Tripadvisor rankings are based not only on your review ratings, but on the recency and volume of reviews as well. Even a mediocre review can boost your hotel’s ranking if it has been posted recently, making a large number of average reviews more beneficial to your listing than one or two outstanding reviews. That’s why it’s so important to collect as many reviews as possible — more reviews will lead to a higher ranking. Plus, the findings of a 2014 Cornell University study suggest that more reviews may result in better ratings as well.
The difficulty that this presents for hoteliers, and others in the hospitality industry, is getting merely satisfied, but not delighted, customers to leave a review. Often online reviews tend to skew towards the extremes when compared to direct feedback. People post online reviews about experiences that they found exceptional, whether that be exceptionally good or exceptionally bad.
As always, the quality of the guest experience at your hotel is the most important factor in maintaining a good reputation in the hospitality industry. However, Tripadvisor’s algorithmic changes mean that it is more important than ever to ensure that as many of your guests are writing reviews as often as possible.
In order to maintain and improve your ranking on Tripadvisor, it is important to encourage each and every guest to leave a review. The easier it is for guests to give you feedback and leave reviews online the more likely they are to do so. There are a number of ways you can make the process easier, such as:
- Leaving cards in guests' rooms inviting them to leave a review on Tripadvisor
- Giving your guests the code to your free Wi-Fi on a card, with a reminder to leave a review on Tripadvisor
- Putting a QR (quick recognition) code that directs guests straight to your Tripadvisor listing on any printed material you provide
- Sending guests an email after their stay inviting them to review your hotel on Tripadvisor
- Providing guests with a questionnaire to fill out either in guest rooms during their stay, or online after they’ve left.
A review collection partner can make the process of emailing guests, gathering feedback from questionnaires and encouraging guests to post reviews on Tripadvisor much easier for both hotelier and guest. As a manager, spending time emailing guests to ask for feedback and reviews on an individual basis is nearly impossible. But with a review collection partner, that process is automated. All feedback is brought together into one place, and every guest is encouraged to express that feedback in a review on Tripadvisor, making it quick and easy for them (and therefore more likely that they’ll do so), saving you time, and making it easy to keep track of reviews and respond to them.
When asking guests for reviews of their stays, hoteliers should also bear in mind that there are a number of benefits to collecting both direct and indirect guest feedback, and emailing guests after their stay, thanking them for their custom and asking for feedback is simply good practice.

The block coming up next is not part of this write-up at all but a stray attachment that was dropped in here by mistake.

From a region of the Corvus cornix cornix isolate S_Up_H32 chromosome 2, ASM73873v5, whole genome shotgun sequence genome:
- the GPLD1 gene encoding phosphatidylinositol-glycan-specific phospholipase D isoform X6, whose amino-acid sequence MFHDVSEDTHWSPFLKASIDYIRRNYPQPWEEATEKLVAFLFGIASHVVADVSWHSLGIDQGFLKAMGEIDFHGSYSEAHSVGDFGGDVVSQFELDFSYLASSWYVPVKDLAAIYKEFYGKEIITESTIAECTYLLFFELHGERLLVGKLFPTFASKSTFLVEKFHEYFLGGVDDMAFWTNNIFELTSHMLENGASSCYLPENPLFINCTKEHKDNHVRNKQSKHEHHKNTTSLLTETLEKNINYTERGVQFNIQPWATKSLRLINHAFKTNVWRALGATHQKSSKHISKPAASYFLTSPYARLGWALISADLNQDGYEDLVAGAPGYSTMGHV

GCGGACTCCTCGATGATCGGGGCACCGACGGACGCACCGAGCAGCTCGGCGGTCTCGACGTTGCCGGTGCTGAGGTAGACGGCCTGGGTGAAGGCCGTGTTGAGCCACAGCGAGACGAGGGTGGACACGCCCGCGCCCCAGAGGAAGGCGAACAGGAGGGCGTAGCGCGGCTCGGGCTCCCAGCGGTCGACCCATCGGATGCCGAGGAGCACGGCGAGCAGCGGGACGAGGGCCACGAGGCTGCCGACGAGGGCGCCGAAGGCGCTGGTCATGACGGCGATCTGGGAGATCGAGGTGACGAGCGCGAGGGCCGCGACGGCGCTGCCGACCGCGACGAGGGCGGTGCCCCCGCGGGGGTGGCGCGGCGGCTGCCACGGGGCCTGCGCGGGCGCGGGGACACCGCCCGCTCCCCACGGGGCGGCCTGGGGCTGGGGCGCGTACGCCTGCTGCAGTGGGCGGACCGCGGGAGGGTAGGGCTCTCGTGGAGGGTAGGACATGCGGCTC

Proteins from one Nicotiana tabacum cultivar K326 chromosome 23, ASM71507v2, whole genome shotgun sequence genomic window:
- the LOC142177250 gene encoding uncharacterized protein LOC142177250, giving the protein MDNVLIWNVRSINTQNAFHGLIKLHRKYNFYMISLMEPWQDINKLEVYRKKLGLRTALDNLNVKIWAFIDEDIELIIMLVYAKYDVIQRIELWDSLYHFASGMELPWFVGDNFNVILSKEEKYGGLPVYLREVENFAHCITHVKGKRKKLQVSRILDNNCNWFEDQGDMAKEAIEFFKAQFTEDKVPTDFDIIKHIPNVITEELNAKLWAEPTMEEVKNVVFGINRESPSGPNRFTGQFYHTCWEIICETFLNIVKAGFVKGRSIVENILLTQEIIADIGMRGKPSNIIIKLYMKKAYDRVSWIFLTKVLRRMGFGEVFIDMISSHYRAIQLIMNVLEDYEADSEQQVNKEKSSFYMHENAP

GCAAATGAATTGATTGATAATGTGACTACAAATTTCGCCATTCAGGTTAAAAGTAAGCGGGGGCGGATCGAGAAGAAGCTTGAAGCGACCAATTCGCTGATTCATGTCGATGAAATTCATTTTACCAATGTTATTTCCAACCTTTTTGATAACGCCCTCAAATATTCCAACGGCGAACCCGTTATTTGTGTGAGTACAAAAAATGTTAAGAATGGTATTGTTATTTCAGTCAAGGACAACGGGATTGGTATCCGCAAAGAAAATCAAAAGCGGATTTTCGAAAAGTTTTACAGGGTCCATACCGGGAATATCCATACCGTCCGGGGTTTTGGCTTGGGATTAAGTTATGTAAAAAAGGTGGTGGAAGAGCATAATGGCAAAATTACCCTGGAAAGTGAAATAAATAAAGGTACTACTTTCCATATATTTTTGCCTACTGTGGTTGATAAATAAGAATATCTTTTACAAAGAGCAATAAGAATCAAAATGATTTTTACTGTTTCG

While it could be tempting to push encouragement to leave reviews even further than that, offering guests incentives such as discounts or other benefits should they review their stay with you, you should bear in mind that offering any kind of bribe or incentive for customers and guests to leave a review (good, bad or otherwise) is against Tripadvisor’s rules, and can result in severe penalties. The most foolproof way to ensure you maintain a good reputation is to provide a good experience, then simply ask people to write about it and make it easy for them to do so.
Using a review collection partner to encourage your guests to post their reviews on Tripadvisor allows you to be highly engaged with your Tripadvisor presence, encouraging guests to leave reviews, increasing your ranking and potentially your average rating, all without having to go through the time-consuming process of asking guests to leave reviews manually.
Managing reviews on Tripadvisor
When it comes to reviews on TripAdvisor, the vast majority of them are positive. This was confirmed by a Cornell University study, which examined 1.28 million reviews on TripAdvisor, and found that more than 70% of them had a rating of 4 or 5, with only 15% having a rating of 1 or 2.
While negative reviews on the site are relatively rare, negative feedback is a part of the hospitality industry. Things do go wrong, milk gets spilt, and you can’t please all of the people all of the time. However, the manner in which you deal with criticism is often far more important than the criticism itself – especially when you are dealing with it online for all the travellers of the world to see. Tripadvisor found that 65% of their users are more likely to book with a hotel that responds to reviews (versus a similar hotel that doesn't), and 85% of their users say a good management response to a poor review improves their impression of a hotel.
The “three Rs” technique – react, respond and repair – can help you to manage negative reviews so that they don’t damage your online reputation.
React — Ignoring negative reviews is never a good idea. No matter how absurd or petty the complaint may seem, it’s important to take a negative review seriously and look into what made the guest’s experience an unhappy one. This will show the guest, and other potential guests who may read their review later, that their feedback is being taken to heart.